- CFA Exams
- CFA Level I Exam
- Topic 1. Quantitative Methods
- Learning Module 3. Probability Concepts
- Subject 2. Unconditional, Conditional, and Joint Probabilities
CFA Practice Question
There are 985 practice questions for this topic.
CFA Practice Question
Two cards are randomly selected, without replacement, from a standard deck of playing cards. What is the probability of first picking a five and then picking a card other than a five?
Correct Answer: C
p = (4/52) x (48/51) = 0.072398
User Contributed Comments 15
|eejo||4/52 x 48/51 = 192/2652 = .072|
|adenisov||for all situation relating P(B|A):
we could say, than there is not "after taking 5", but situation C where just working with deck without on "5". Such we will have two independent outcomes.
|Ildy||can anyone care to explain why 48/51 and not 48/52?|
|Ildy||the first card is not replaced :-) now i see it :-)|
|Daddykay||P(picking a five the first time)=4/52.
Since it is not replaced we now have 51 cards remaining. There are a total of 48 (52-4) cards in the pile that are not-five. Therefore if he makes another pick P(not five)=48/51. You now multiply 4/52*48/51
|Welles||Why are the odds of picking a 5 the first go round 4/52 and not 4/48 (like from the question in the previous section regarding the odds of selecting a king being 4/48...chances for success/chances for failure)?|
|sogah||look i dont play cards so quit using such examples|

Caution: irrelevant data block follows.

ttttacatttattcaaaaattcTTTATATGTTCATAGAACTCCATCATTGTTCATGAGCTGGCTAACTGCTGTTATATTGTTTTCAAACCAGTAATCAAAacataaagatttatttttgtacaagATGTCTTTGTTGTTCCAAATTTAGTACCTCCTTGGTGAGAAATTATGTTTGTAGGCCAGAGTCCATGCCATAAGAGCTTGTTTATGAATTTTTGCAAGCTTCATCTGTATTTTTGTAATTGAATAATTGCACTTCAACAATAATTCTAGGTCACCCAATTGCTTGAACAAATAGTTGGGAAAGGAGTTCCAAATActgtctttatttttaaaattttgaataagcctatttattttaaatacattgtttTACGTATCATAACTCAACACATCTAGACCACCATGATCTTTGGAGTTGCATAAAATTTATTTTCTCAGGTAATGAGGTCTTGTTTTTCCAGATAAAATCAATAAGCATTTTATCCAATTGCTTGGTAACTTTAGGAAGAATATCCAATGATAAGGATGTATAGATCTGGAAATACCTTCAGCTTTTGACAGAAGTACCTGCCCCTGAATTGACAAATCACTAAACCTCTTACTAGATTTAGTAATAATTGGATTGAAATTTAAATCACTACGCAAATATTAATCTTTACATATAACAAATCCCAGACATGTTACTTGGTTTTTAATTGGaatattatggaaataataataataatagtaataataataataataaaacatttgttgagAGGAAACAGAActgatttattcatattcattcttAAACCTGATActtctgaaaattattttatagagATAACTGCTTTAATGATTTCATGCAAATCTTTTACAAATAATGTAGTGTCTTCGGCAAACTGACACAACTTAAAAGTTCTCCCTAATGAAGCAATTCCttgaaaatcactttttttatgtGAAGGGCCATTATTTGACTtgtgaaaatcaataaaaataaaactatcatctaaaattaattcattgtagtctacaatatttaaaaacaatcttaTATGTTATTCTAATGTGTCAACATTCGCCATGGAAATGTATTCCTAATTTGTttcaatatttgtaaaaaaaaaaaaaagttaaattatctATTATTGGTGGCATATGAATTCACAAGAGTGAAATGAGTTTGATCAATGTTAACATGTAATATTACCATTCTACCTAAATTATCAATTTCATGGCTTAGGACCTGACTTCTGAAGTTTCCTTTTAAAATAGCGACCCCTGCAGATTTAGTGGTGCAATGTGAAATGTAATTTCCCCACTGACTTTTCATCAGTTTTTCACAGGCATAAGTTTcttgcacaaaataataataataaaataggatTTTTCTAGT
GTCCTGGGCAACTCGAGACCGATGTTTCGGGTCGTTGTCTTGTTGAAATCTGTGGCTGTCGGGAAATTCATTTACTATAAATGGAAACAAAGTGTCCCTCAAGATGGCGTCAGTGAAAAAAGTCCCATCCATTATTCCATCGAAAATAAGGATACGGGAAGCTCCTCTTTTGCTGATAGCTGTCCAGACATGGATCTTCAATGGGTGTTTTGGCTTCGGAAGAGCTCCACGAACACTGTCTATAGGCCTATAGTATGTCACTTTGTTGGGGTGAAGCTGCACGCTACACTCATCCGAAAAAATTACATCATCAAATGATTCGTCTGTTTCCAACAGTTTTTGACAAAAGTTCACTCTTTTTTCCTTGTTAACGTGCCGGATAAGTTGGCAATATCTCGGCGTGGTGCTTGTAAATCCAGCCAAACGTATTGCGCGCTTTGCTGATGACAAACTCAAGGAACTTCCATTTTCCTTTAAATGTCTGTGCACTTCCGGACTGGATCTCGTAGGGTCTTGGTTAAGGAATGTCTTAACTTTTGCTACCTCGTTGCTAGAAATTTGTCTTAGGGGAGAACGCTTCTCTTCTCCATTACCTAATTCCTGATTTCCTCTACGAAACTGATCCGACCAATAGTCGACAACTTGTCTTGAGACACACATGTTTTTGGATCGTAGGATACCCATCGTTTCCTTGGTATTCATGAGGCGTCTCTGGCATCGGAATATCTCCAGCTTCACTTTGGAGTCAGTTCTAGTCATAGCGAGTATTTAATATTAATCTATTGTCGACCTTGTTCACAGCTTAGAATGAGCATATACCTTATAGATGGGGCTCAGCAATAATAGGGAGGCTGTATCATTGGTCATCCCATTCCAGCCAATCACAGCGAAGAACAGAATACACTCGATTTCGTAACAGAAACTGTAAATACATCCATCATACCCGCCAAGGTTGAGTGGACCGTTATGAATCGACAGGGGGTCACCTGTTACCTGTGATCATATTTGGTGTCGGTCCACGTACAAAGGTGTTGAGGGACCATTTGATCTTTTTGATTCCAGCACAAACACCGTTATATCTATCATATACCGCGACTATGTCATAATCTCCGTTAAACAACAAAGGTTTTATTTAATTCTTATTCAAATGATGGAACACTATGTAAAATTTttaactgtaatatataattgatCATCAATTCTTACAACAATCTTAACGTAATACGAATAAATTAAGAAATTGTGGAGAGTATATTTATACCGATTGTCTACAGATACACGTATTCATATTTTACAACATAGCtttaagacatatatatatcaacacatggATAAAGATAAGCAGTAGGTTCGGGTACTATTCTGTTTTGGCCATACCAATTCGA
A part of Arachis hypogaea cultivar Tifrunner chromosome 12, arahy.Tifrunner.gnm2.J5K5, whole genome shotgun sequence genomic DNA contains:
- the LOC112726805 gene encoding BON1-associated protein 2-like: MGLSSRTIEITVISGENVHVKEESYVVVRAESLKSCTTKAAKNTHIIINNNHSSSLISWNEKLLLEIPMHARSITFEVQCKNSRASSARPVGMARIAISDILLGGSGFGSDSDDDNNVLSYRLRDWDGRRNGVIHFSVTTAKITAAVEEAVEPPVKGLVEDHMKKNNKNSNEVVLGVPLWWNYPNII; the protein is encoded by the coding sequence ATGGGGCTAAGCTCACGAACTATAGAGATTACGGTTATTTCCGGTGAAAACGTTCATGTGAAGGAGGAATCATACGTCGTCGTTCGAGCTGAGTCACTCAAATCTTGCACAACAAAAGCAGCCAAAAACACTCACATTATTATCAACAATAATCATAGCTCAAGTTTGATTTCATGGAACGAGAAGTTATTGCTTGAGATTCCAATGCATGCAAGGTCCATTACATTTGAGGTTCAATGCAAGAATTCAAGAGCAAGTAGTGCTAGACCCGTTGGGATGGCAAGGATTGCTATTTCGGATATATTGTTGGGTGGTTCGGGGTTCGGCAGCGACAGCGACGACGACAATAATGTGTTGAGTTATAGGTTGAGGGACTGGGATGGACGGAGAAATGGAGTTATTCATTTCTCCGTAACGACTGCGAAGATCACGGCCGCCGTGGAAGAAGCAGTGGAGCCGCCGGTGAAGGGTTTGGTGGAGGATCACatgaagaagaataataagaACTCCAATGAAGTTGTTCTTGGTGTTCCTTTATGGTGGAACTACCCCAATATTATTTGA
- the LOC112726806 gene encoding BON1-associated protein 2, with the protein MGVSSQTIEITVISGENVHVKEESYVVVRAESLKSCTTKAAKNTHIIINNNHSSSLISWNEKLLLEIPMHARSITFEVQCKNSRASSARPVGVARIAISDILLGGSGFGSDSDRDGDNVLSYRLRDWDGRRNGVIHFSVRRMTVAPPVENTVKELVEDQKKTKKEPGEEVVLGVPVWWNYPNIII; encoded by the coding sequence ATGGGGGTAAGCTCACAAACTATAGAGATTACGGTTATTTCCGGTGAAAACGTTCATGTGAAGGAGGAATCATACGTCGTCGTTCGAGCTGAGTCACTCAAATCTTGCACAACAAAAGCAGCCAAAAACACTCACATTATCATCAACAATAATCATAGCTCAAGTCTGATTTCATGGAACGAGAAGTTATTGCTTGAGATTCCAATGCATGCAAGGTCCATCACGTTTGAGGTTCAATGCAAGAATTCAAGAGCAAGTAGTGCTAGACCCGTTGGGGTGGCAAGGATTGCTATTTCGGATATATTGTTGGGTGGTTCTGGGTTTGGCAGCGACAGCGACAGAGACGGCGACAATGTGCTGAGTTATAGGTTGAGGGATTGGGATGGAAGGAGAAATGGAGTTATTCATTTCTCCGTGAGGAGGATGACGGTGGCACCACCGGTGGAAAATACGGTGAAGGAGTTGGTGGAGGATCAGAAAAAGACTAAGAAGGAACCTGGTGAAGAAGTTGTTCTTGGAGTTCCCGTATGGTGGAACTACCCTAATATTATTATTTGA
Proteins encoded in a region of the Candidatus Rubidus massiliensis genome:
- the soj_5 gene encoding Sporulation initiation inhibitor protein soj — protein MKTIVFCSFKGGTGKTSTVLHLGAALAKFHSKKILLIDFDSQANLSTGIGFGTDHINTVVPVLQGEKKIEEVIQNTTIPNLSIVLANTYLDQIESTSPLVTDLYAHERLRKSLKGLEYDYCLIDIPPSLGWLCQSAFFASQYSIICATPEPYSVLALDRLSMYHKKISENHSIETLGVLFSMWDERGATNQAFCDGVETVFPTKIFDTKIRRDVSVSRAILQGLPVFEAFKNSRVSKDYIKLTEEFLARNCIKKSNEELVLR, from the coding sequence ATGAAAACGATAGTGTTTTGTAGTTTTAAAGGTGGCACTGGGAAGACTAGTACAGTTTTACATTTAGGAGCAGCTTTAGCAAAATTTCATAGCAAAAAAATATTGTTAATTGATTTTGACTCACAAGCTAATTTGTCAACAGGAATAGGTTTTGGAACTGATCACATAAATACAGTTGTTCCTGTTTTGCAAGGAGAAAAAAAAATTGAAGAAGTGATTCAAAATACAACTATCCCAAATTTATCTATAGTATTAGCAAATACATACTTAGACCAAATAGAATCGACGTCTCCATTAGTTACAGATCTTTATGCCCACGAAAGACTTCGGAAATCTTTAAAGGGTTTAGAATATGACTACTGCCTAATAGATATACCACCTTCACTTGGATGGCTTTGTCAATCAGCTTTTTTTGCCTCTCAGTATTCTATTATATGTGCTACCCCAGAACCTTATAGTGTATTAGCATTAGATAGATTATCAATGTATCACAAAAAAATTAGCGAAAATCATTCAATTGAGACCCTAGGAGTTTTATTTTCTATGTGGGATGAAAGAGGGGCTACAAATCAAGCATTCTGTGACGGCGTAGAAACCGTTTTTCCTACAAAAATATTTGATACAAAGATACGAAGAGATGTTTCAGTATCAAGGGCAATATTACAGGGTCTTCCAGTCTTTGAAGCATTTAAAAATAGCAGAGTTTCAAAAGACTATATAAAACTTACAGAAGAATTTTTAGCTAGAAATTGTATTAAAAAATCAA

|GouldenOne||This says you have a 7 percent chance of drawing to 5's... im not buying it
|GouldenOne||Can someone explain the 48/51? The second time around there are 48 5's and not 3?|
|banihas||A deck of cards has 52 total cards including four 5's. Now if we take one 5 out and do not replace it we are left with only three 5's left and a total of 51 cards remaining. Thus the probability of not picking a 5 from the deck of 51 remaining is 48/51 . Hence the probability of picking a card other than 5 GIVEN first picking a 5 is 4/52 * 48/51 = 0.072|
|fkigundu1||Got it at last|
|dbedford||General Formula is P(BA) = P(A)P(B|A) where P(A) = picking a 5 first time = 4/52 and P(B|A) = Not picking a 5 Given that you picked a 5 the first time = 48/51.
The key is knowing that you are solving for P(BA) which is them saying AND, at least that's how I figured it out
|Zhenek||That feeling when I assume that the standard deck is 36 cards and not 52 ...|
|zhefuli||I thought playing cards contain 2 jokers? So it'd be 54 cards right?|
|MathLoser||I don't even know there are 52 cards in a deck.|